Arpaio is appealing, but his defense is so flimsy that it is hard to believe that it's the best his attorneys could come up with. They argued, in essence, that Arpaio did not understand that a judge's order addressed to him, telling him to stop discriminating against minorities, actually applied to him. So, his appeal is not likely to work out. This will leave Trump with an interesting question: Does he pardon the former sheriff? It's certainly not out of the realm of possibility; it would please the base, and it would give the President a chance at a test drive before needs to use the pardon power on, say, someone he's related to. The problem, from the GOP perspective, is that Arpaio is rather unpopular in his home state these days. In 2018, Sen. Jeff Flake (R-AZ) could feel the voters' wrath during his re-election campaign if a pardon is issued. So could any Republican candidate who is running for Sen. John McCain's (R-AZ) seat, should that come to pass. Which means that while Arpaio's career is over, he's still creating headaches wherever he goes. (Z)Email a link to a friend or share:
---The Votemaster and Zenger
Jul31 Trump Should Pay Attention to The Ratio
Jul31 U.S. Escalates the Confrontation with North Korea
Jul31 Biden 2020?
Jul31 Hackers Broke into Voting Machines in 90 Minutes
Jul31 Flake Sets His Strategy
Jul31 Secret Donations from Outside Groups Are Boosting Trump's Agenda
Jul31 Christie Barks at Cubs Fan
Jul30 Fall Out from the Health-Care Debacle May Hurt Republicans Next Year
Jul30 Tax Breaks May Break Tax Reform
Jul30 Police Unhappy With Trump
Jul30 Trump Unleashed?
Jul30 McMaster May Be a Short Timer, Too
Jul30 Sandoval May Campaign against Heller
Jul30 How Did Mooch Make His Money?
Jul29 Score: Mooch 1, Reince 0
Jul29 Trump's Staffing Woes Can Only Get Worse
Jul29 Republican Blame Game Begins
Jul29 Takeaways from the Health-Care Fiasco
Jul29 LePage: Collins Is Running for Governor
Jul29 Can a Pardon Be Questioned?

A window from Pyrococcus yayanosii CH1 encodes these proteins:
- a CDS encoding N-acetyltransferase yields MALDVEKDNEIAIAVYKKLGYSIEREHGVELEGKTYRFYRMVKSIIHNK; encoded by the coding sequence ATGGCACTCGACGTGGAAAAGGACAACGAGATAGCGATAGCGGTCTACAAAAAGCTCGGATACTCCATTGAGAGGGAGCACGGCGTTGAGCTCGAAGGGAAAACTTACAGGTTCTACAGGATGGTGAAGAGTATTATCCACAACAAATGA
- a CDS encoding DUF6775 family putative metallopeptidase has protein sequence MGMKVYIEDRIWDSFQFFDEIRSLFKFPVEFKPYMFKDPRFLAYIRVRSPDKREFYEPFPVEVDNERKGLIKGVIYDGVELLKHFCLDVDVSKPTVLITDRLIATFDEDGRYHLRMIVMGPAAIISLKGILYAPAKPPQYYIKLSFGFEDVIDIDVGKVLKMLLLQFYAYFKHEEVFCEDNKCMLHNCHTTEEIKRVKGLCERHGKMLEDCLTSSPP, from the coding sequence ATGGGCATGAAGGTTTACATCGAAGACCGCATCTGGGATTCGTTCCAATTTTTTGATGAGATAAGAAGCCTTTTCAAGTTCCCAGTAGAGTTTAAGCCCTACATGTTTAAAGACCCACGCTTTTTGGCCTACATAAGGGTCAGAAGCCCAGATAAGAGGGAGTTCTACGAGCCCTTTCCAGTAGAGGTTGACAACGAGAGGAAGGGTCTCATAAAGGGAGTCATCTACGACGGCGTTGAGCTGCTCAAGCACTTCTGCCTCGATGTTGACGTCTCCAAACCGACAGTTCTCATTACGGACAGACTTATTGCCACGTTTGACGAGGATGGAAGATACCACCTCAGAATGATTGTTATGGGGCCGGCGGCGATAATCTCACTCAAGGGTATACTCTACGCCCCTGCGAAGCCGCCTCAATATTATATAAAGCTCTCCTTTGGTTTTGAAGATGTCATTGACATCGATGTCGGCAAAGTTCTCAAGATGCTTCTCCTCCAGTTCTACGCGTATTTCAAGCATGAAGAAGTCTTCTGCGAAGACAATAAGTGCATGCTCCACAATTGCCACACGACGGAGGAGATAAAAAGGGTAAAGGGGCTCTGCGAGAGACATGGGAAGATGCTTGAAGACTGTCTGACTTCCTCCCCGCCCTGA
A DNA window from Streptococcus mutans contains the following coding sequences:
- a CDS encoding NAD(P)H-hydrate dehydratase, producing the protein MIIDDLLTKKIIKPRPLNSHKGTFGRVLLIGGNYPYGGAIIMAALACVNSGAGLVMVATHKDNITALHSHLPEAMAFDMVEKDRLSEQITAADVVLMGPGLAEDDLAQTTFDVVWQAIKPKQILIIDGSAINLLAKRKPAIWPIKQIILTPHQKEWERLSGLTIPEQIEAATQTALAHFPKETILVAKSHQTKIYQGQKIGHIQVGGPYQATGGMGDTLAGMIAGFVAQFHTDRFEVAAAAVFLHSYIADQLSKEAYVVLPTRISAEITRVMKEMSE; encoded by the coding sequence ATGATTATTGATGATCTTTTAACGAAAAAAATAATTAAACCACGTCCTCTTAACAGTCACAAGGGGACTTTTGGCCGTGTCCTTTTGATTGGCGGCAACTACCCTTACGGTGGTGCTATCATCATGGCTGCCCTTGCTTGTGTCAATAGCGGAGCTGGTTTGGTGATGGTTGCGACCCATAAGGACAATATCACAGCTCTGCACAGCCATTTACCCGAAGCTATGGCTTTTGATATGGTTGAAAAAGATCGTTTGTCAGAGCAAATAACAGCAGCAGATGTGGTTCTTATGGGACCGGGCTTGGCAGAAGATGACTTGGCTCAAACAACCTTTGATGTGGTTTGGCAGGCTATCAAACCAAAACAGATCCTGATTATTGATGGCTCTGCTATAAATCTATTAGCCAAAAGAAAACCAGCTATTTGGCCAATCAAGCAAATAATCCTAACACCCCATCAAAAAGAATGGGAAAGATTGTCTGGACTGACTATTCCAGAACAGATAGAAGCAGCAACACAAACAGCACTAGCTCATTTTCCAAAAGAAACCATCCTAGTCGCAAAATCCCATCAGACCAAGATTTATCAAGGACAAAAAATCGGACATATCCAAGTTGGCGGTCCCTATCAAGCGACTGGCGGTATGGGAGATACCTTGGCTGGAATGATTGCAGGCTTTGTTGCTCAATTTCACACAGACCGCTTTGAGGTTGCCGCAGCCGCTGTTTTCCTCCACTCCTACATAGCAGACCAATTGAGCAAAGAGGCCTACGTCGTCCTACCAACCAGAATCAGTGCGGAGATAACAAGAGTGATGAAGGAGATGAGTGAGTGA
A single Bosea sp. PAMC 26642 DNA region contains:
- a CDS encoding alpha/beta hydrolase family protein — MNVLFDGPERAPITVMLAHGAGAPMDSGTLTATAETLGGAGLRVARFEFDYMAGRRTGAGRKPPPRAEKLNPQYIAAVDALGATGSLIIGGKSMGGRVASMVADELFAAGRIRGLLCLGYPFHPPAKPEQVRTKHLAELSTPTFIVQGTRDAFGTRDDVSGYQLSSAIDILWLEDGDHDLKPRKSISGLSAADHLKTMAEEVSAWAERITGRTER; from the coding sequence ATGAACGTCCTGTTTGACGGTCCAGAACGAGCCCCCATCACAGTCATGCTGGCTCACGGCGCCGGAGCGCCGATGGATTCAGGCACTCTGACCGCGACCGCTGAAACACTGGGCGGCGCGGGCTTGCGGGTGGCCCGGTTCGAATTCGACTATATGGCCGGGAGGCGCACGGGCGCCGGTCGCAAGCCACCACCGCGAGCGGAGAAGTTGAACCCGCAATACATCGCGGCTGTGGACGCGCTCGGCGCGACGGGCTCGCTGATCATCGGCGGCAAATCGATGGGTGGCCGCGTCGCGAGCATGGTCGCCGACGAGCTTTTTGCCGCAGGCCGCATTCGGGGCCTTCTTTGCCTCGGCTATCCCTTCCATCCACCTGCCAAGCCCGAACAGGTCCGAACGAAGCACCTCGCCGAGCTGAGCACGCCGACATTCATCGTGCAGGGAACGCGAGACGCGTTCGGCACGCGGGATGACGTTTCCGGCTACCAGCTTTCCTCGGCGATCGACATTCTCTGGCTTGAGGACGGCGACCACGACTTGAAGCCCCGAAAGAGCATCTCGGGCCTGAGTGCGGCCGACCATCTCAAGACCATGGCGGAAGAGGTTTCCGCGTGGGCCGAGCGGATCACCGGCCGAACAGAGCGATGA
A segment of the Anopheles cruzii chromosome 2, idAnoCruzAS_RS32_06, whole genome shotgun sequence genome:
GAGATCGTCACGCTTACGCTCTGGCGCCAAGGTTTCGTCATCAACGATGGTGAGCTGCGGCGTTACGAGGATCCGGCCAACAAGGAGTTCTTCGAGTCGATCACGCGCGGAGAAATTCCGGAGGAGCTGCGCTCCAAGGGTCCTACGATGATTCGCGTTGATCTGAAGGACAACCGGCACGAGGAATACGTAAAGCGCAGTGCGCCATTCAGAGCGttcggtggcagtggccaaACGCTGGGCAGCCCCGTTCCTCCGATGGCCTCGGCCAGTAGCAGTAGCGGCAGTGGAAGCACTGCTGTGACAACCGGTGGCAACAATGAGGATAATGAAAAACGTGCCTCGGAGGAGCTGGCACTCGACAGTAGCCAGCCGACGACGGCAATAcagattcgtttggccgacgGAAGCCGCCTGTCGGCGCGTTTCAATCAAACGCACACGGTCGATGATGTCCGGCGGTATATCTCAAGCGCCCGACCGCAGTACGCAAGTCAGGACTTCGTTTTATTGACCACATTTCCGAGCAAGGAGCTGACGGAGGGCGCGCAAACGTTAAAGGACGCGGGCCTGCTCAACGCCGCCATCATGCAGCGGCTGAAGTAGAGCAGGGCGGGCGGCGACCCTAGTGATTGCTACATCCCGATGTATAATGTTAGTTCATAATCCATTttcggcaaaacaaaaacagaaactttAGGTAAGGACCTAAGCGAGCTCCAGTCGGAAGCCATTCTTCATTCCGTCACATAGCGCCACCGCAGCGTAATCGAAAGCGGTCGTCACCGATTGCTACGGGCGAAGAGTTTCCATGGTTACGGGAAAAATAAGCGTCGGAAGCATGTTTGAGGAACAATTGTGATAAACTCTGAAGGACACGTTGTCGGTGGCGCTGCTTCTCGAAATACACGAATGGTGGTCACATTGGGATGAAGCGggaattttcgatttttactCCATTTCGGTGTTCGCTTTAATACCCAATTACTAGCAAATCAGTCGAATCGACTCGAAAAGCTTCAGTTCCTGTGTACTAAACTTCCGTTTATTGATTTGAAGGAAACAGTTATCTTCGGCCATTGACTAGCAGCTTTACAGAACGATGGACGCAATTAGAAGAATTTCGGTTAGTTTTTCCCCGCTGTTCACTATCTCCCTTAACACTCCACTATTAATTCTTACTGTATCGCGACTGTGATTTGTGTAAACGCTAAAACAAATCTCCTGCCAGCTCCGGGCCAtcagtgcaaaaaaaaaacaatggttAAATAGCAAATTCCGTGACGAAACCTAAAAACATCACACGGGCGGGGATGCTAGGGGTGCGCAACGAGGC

Jul29 Congress Passes Bill to Sanction Russia; Trump Will Sign It
Jul29 Pentagon Is Not Enforcing Anti-Transgender Directive
Jul28 The War Is Over, 51-49
Jul28 Tax Reform Just Got Harder
Jul28 Paul Ryan Has Another New Problem: Moderates
Jul28 What Is Going on with Anthony Scaramucci?
Jul28 Lewinsky Prosecutor Tells Trump to Cut it Out
Jul28 Attorney General Cruz?
Jul28 Murkowski Fights Back
Jul28 Record Number of Democrats Challenging Republican Incumbents in the House
Jul27 Senate Votes Down a Repeal-Only Bill
Jul27 Trump Bans Transgender People from the Military for Partisan Reasons
Jul27 Trump Attacks Sessions for the Third Consecutive Day
Jul27 Breitbart Defends Sessions
Jul27 Scaramucci Appears to Attack Priebus
Jul27 Russia Sanctions Bill Moves Forward
Jul27 What Is "Fake News," Exactly?
Jul26 Senate Votes to Begin Debate on Health Care
Jul26 Boehner Says Republicans Will Never Repeal Obamacare
Jul26 Trump Continues to Bash Sessions
Jul26 Senate Won't Formally Recess in August
Jul26 Trump Holds Rally; Says He Can Be Presidential
Jul26 Scaramucci Threatens to Fire Everyone
Jul26 Senate Judiciary Committee Has Subpoenaed Paul Manafort to Appear Today
Jul26 Beware the Open Mic
Jul25 Democrats Offer "Better Deal" for America
Jul25 Kushner: Me Collude? No way!
Jul25 Senate May Vote on Health Care Today
Jul25 Trump Floats the Idea of Giuliani as Sessions' Replacement